Nearly Half of Game Developers Support Unionization, Survey Finds

Game Workers Unite-Getty-H 2019
Courtesy of Game Workers Unite

The Game Developers Conference's seventh annual State of the Industry Survey gives insight on the growing call for workers' rights in gaming.

Over the past year, many developers and workers in the video game industry have voiced concerns over extended work hours and stressful working conditions and begun calls for unionization. 

Ahead of this year's Game Developers Conference (GDC), which is set to run March 18-22 at the Moscone Convention Center in San Francisco, the results of the organization's seventh annual State of the Industry survey were revealed on Thursday. Responses from nearly 4,000 game developers were received and offer insights about how the industry views the growing calls for unionization and working overtime hours during the "crunch" before a game's launch.

A hot topic in recent months, unionization discussions began in earnest in 2018 after reports of extended overtime and poor working conditions at studios like Ubisoft, Rockstar, DICE and more gained attention, thanks in part to the #AsAGamesWorker hashtag late last year. According to the latest GDC survey, nearly half of industry professionals (47 percent) polled supported workers' calls to unionize. Meanwhile, 26 percent said "maybe," 16 percent voted against unionization and 11 percent were unsure.

Despite the support, however, only 21 percent believed that workers actually would unionize, compared to 24 percent who said they would not. The largest percentage of respondents were uncertain (39 percent said "maybe").

Respondents' comments were varied, with one saying it is "critical that people who work in games are able to maintain a healthy lifestyle," while another wrote in that "those who unionize will be shoved out of the way as companies hire those with fewer demands.”

Despite reports of extremely long work weeks, the survey reveals that more than half of game developers polled work 40 or less hours a week (56 percent). The survey asked respondents to state how many hours they work a week, on average, and the largest percentage (24 percent) listed 36-40 hours, with 21 percent stating they worked between 41-45 hours a week. Only five percent noted they worked an average of 51-60 hours a week and even less (three percent) listed over 60 hours as their average.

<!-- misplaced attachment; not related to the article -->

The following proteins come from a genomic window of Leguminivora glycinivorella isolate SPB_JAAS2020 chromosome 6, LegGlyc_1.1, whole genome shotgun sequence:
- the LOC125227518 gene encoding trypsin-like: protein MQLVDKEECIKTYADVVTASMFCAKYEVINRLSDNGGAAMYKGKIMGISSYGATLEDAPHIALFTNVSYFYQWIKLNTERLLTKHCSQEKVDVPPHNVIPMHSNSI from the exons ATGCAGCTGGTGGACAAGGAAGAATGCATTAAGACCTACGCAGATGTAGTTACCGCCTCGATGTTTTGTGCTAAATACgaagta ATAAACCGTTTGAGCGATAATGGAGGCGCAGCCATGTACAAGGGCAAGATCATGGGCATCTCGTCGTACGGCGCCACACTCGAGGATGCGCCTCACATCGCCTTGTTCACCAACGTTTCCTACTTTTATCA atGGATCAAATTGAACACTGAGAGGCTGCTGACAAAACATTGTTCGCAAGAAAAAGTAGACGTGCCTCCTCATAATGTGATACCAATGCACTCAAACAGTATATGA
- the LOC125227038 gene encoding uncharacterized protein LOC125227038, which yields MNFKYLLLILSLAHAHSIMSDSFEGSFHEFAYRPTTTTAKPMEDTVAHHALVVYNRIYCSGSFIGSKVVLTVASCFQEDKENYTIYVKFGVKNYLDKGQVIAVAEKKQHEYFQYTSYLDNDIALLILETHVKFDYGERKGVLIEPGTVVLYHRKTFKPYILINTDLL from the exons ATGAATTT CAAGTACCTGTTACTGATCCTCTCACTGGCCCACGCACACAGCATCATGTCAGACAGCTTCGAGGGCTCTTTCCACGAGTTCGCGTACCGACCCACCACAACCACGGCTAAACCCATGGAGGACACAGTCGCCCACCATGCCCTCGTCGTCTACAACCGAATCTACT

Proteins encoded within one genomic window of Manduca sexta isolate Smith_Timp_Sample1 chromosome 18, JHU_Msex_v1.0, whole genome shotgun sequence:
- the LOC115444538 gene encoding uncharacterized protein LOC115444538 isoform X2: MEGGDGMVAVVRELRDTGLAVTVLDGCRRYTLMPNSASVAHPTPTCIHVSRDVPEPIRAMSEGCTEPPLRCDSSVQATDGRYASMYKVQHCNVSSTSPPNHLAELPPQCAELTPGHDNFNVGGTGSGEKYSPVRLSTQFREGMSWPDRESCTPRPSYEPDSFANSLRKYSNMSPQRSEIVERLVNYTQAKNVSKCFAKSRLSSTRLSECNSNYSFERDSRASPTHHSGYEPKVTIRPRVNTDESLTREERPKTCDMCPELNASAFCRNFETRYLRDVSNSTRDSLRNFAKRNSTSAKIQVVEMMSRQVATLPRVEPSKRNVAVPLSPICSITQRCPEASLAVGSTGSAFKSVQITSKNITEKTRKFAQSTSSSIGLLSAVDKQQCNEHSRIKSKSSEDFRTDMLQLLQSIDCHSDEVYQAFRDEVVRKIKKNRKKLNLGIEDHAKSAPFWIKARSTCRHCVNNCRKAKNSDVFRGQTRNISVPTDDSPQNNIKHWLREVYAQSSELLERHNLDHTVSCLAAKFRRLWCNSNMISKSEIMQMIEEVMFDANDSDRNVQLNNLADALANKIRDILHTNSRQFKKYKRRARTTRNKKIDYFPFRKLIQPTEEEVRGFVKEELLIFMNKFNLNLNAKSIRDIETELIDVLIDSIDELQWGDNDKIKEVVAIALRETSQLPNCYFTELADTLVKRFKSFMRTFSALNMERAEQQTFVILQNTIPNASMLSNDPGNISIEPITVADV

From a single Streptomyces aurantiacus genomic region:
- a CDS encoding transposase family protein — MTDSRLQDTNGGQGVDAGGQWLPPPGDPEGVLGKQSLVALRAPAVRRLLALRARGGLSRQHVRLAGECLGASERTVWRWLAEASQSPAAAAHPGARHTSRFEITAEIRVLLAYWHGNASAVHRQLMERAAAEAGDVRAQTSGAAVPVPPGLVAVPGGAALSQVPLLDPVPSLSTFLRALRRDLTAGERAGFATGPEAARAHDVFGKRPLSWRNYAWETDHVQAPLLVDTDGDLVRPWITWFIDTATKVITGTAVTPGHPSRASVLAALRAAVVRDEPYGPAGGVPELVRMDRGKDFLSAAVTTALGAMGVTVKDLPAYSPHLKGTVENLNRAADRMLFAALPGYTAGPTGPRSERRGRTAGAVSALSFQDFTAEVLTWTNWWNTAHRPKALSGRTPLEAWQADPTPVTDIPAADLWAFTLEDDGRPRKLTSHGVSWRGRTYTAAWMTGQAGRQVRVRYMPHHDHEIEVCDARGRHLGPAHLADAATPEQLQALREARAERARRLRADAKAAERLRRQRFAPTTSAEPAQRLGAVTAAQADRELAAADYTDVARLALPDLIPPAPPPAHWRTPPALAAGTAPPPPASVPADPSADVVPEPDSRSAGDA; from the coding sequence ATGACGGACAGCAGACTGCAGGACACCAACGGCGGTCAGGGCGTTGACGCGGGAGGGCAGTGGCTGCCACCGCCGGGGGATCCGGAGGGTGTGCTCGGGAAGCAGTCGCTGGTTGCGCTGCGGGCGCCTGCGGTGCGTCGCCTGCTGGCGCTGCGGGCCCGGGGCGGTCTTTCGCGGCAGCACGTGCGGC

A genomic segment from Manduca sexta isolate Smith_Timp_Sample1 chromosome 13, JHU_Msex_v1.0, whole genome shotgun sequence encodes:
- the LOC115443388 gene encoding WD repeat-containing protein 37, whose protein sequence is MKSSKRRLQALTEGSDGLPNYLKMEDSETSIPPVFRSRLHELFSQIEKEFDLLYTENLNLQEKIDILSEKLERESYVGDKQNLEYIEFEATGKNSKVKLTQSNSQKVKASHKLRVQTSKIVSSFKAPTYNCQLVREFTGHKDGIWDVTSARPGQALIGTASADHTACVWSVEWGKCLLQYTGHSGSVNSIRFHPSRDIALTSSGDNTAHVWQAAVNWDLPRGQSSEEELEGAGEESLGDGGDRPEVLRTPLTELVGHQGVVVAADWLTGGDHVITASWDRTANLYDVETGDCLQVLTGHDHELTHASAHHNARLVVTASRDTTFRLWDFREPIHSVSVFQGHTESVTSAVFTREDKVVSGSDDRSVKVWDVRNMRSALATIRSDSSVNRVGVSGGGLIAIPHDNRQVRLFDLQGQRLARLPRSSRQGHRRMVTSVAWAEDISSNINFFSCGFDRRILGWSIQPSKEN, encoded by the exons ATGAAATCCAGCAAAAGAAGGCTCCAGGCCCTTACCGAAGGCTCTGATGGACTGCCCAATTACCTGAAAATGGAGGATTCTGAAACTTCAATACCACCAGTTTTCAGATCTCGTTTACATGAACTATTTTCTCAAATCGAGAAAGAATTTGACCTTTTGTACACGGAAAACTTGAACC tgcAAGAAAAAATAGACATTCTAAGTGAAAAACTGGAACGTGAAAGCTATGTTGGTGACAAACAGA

However, the survey also asked respondents what their maximum hours per week worked was during one single week over the past year. The largest response listed between 51-60 hours, while a small percentage (1.4 percent) stated they worked over 110 hours. 

The results are in line with reports of "crunch" deadlines leading up to a game's launch, resulting in significantly longer hours for employees. However, the responses also indicate that 60-plus-hour work weeks are uncommon, in line with comments made by Rockstar co-founder Dan Houser in October about 100-hour work weeks at his company ahead of the launch of Red Dead Redemption 2, later clarifying to Kotaku that his statements applied to "the senior writing team" and that he "obviously [doesn't] expect anyone else to work this way."

As the current generation of consoles enters into its last stages, developers were asked whether their current projects were being developed for existing hardware or for future devices. Only two percent of those polled said they were working on games for future, unannounced consoles, while 46 percent stated their next game was being developed for the current generation and 16 percent were working on titles for both existing and upcoming systems.

Though a very small portion of the overall percentage, the 2 percent figure is interesting in that it hints new consoles will be on their way in the near future. 

One other noteworthy takeaway from this year's survey is the effect that new online gaming storefronts (such as the Epic Games Store, which launched in December, and Discord Store, which debuted in October) are having on Steam. While Valve's digital platform is still the preferred choice for developers (47 percent said they sell their games on Steam), 32 percent of responders felt that the company's 30 percent cut of their revenue to sell on Steam is too high. Epic Games' new storefront only takes a 12 percent share of profits.